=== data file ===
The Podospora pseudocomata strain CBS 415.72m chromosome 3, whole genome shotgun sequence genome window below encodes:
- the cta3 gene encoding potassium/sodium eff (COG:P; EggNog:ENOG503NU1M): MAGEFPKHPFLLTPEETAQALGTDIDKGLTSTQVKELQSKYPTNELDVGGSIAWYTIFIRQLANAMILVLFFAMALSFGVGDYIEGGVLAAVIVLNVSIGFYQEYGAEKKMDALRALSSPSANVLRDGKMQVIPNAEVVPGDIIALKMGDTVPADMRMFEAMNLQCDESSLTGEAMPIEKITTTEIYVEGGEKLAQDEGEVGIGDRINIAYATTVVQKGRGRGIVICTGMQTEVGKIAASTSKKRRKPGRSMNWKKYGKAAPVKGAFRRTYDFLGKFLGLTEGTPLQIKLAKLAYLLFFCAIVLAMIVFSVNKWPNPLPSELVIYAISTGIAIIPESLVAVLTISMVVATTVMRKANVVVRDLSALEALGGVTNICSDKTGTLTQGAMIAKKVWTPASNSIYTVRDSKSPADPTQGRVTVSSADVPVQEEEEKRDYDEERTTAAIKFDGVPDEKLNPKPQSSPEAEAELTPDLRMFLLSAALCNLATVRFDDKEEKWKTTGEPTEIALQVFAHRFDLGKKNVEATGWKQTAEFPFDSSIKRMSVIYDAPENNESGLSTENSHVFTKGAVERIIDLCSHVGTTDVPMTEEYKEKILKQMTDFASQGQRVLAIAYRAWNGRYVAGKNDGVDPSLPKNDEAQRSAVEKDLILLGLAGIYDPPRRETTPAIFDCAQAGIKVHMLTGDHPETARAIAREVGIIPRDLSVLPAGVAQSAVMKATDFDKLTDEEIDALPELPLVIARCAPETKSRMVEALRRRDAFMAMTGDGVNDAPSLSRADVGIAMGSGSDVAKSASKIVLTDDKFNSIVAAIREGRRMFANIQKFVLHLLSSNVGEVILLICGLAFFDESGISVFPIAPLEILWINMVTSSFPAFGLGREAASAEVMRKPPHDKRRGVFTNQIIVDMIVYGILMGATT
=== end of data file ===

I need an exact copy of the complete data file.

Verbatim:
The Podospora pseudocomata strain CBS 415.72m chromosome 3, whole genome shotgun sequence genome window below encodes:
- the cta3 gene encoding potassium/sodium eff (COG:P; EggNog:ENOG503NU1M): MAGEFPKHPFLLTPEETAQALGTDIDKGLTSTQVKELQSKYPTNELDVGGSIAWYTIFIRQLANAMILVLFFAMALSFGVGDYIEGGVLAAVIVLNVSIGFYQEYGAEKKMDALRALSSPSANVLRDGKMQVIPNAEVVPGDIIALKMGDTVPADMRMFEAMNLQCDESSLTGEAMPIEKITTTEIYVEGGEKLAQDEGEVGIGDRINIAYATTVVQKGRGRGIVICTGMQTEVGKIAASTSKKRRKPGRSMNWKKYGKAAPVKGAFRRTYDFLGKFLGLTEGTPLQIKLAKLAYLLFFCAIVLAMIVFSVNKWPNPLPSELVIYAISTGIAIIPESLVAVLTISMVVATTVMRKANVVVRDLSALEALGGVTNICSDKTGTLTQGAMIAKKVWTPASNSIYTVRDSKSPADPTQGRVTVSSADVPVQEEEEKRDYDEERTTAAIKFDGVPDEKLNPKPQSSPEAEAELTPDLRMFLLSAALCNLATVRFDDKEEKWKTTGEPTEIALQVFAHRFDLGKKNVEATGWKQTAEFPFDSSIKRMSVIYDAPENNESGLSTENSHVFTKGAVERIIDLCSHVGTTDVPMTEEYKEKILKQMTDFASQGQRVLAIAYRAWNGRYVAGKNDGVDPSLPKNDEAQRSAVEKDLILLGLAGIYDPPRRETTPAIFDCAQAGIKVHMLTGDHPETARAIAREVGIIPRDLSVLPAGVAQSAVMKATDFDKLTDEEIDALPELPLVIARCAPETKSRMVEALRRRDAFMAMTGDGVNDAPSLSRADVGIAMGSGSDVAKSASKIVLTDDKFNSIVAAIREGRRMFANIQKFVLHLLSSNVGEVILLICGLAFFDESGISVFPIAPLEILWINMVTSSFPAFGLGREAASAEVMRKPPHDKRRGVFTNQIIVDMIVYGILMGATT